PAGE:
Skip to Content

View Additional Section Content

What is macular degeneration?

Macular degeneration is a deterioration of the macula. The macula is a small area in the retina at the back of the eye that allows you to see fine details clearly and perform activities such as reading and driving. When the macula does not function correctly, your central vision can be affected by blurriness, dark areas or distortion. Macular degeneration affects your ability to see near and far, and can make some activities, such as threading a needle or reading, difficult or impossible.

Although macular degeneration reduces vision in the central part of the retina, it usually does not affect peripheral vision. For example, you could see the outline of a clock but not be able to tell what time it is.

Macular degeneration alone does not result in total blindness. Even in more advanced cases, people continue to have some useful vision and are often able to take care of themselves. In many cases, macular degeneration's impact on your vision can be minimal.

What causes macular degeneration?

Many older people develop macular degeneration as part of the body's natural aging process. There are different kinds of macular problems, but the most common is age-related macular degeneration (AMD). Exactly why it develops is not known, and no treatment has been uniformly effective. Macular degeneration is the leading cause of severe vision loss in Caucasians over 65.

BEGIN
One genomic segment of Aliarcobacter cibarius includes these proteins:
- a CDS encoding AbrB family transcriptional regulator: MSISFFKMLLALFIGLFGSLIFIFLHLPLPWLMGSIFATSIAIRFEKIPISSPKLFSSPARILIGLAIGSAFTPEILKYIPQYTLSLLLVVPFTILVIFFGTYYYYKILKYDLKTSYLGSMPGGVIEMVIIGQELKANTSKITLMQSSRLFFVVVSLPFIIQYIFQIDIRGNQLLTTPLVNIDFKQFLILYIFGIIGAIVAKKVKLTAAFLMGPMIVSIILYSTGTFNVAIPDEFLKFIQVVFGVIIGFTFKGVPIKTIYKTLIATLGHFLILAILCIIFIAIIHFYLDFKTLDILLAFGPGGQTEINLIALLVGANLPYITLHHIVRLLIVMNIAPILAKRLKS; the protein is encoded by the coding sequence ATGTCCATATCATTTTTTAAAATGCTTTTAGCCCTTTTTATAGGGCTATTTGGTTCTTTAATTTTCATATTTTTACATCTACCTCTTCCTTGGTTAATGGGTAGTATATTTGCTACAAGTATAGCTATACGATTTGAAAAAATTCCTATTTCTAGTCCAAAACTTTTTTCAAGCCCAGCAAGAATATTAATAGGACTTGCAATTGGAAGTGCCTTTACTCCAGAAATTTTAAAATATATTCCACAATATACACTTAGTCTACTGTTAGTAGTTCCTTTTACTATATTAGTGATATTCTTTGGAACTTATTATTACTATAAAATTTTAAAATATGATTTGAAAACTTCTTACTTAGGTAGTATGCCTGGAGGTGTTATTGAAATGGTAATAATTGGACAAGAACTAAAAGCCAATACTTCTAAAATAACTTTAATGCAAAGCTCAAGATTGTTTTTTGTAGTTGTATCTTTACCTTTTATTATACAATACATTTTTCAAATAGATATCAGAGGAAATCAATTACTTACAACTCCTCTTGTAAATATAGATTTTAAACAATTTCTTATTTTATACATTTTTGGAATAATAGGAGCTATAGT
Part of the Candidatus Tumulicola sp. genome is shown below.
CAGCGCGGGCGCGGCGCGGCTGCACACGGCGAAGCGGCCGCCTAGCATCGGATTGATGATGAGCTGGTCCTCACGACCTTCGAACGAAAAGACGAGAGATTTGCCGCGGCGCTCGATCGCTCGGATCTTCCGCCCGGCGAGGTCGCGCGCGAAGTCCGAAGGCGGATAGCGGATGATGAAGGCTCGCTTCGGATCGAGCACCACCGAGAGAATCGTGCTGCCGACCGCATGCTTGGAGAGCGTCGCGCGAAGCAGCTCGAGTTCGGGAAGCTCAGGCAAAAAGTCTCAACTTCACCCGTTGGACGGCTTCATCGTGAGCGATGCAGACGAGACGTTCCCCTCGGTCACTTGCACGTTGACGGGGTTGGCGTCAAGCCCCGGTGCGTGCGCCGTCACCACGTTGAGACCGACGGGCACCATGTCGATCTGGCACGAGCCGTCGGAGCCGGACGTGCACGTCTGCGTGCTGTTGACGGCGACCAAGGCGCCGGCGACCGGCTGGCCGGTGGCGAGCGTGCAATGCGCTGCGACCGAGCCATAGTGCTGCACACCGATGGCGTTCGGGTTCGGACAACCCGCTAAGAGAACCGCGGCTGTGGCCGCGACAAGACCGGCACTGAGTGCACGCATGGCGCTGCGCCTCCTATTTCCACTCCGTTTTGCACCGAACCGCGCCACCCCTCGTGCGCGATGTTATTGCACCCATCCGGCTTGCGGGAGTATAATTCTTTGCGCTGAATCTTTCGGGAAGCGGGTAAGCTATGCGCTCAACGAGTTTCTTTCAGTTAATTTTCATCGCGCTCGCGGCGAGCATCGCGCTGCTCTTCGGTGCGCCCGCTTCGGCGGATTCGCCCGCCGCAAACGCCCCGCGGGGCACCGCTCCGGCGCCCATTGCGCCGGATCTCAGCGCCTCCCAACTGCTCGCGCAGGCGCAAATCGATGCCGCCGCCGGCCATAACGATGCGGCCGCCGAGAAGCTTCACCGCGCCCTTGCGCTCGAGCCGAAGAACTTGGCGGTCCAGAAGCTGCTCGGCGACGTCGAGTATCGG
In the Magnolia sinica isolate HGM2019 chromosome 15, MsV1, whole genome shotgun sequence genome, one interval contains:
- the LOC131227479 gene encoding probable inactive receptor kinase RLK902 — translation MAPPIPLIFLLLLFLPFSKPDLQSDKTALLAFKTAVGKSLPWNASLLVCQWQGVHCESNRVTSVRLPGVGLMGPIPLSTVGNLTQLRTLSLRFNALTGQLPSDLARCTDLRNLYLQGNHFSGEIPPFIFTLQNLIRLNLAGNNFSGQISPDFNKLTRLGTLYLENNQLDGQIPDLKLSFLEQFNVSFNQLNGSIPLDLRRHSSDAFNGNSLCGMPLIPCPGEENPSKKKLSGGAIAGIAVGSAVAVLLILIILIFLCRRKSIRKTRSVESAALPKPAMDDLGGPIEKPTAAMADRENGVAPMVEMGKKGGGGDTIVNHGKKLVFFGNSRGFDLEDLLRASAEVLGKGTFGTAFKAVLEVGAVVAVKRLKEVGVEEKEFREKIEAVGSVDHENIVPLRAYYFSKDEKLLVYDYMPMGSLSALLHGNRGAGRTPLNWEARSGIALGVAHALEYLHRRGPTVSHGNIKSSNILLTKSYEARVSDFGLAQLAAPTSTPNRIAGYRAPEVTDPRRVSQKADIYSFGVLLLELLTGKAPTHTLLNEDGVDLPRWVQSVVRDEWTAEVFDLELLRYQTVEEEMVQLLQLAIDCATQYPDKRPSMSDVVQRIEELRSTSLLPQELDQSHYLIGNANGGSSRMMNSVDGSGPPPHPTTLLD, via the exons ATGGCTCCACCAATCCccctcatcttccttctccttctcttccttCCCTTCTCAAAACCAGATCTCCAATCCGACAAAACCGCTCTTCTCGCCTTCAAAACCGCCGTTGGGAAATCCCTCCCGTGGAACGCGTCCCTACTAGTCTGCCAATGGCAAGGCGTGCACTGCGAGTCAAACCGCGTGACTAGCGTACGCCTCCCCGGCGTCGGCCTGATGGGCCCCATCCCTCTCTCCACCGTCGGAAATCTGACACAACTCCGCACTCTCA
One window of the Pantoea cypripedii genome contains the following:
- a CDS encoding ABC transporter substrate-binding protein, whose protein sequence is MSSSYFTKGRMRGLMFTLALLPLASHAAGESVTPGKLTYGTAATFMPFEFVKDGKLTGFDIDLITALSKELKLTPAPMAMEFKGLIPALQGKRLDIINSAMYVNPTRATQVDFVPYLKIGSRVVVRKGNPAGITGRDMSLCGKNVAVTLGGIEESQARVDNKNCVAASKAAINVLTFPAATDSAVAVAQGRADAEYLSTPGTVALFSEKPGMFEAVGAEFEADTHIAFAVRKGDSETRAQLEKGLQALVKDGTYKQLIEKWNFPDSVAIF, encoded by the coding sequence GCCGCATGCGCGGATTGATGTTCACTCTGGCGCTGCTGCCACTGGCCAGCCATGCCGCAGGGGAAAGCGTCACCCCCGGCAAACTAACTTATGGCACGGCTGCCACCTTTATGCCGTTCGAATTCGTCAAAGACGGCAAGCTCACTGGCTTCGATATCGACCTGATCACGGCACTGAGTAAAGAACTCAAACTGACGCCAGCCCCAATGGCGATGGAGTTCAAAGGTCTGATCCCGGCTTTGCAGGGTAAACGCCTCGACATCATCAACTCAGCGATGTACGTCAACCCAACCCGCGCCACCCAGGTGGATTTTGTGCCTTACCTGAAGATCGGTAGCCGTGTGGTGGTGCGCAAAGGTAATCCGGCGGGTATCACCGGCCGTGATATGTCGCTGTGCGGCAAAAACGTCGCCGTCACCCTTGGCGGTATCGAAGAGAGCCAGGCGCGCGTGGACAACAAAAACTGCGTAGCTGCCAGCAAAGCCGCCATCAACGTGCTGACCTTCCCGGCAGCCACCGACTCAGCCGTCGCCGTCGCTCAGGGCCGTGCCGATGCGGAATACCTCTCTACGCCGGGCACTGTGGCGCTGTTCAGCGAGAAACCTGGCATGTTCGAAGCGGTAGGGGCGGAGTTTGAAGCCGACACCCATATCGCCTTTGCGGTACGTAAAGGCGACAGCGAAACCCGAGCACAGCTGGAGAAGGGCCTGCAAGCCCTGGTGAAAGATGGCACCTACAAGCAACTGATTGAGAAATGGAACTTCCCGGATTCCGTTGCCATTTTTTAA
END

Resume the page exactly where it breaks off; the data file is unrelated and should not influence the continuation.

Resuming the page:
The two most common types of AMD are "dry" (atrophic) and "wet" (exudative).

DRY MACULAR DEGENERATION (ATROPHIC): Most people who have AMD have the "dry" form. It is caused by aging and thinning of the tissues of the macula. Vision loss is usually gradual.

WET MACULAR DEGENERATION (EXUDATIVE): The "wet" form of macular degeneration accounts for about 10% of all AMD cases. It results when abnormal blood vessels form underneath the retina at the back of the eye. These new blood vessels leak fluid or blood and blur the central vision. Vision loss may be rapid and severe.

Deposits under the retina called drusen are a common feature of macular degeneration. Drusen alone usually do not cause vision loss, but when they increase in size or number, this generally indicates an increased risk of developing advanced AMD.

What are the symptoms of macular degeneration?

Macular degeneration can cause different symptoms in different people. The condition may be hardly noticeable in its early stages. Sometimes only one eye loses vision while the other eye continues to see well for many years. But when both eyes are affected, the loss of central vision may be noticed more quickly.

Following are some common ways vision loss is detected:

  • words on a page look blurred
  • a dark or empty area appears in the center of vision
  • straight lines look distorted

Many people do not realize that they have a macular problem until blurred vision becomes obvious. Your ophthalmologist can detect early stages of AMD during a medical eye examination that includes the following:

a simple vision test in which you look at a chart that resembles graph paper (an Amsler grid)

  • viewing the macula with an ophthalmoscope
  • taking special photographs of the eye called fluorescein angiography to find abnormal blood vessels under the retina.

Where can I get help?

The following specialist at Mason Eye Institute provides retina/vitreous services:

Dean Hainsworth, MD

Mason Eye Institute, One Hospital Drive
Columbia, Missouri 65212

Office: (573) 882-1027

Appointments:

(573) 882-1506

Locations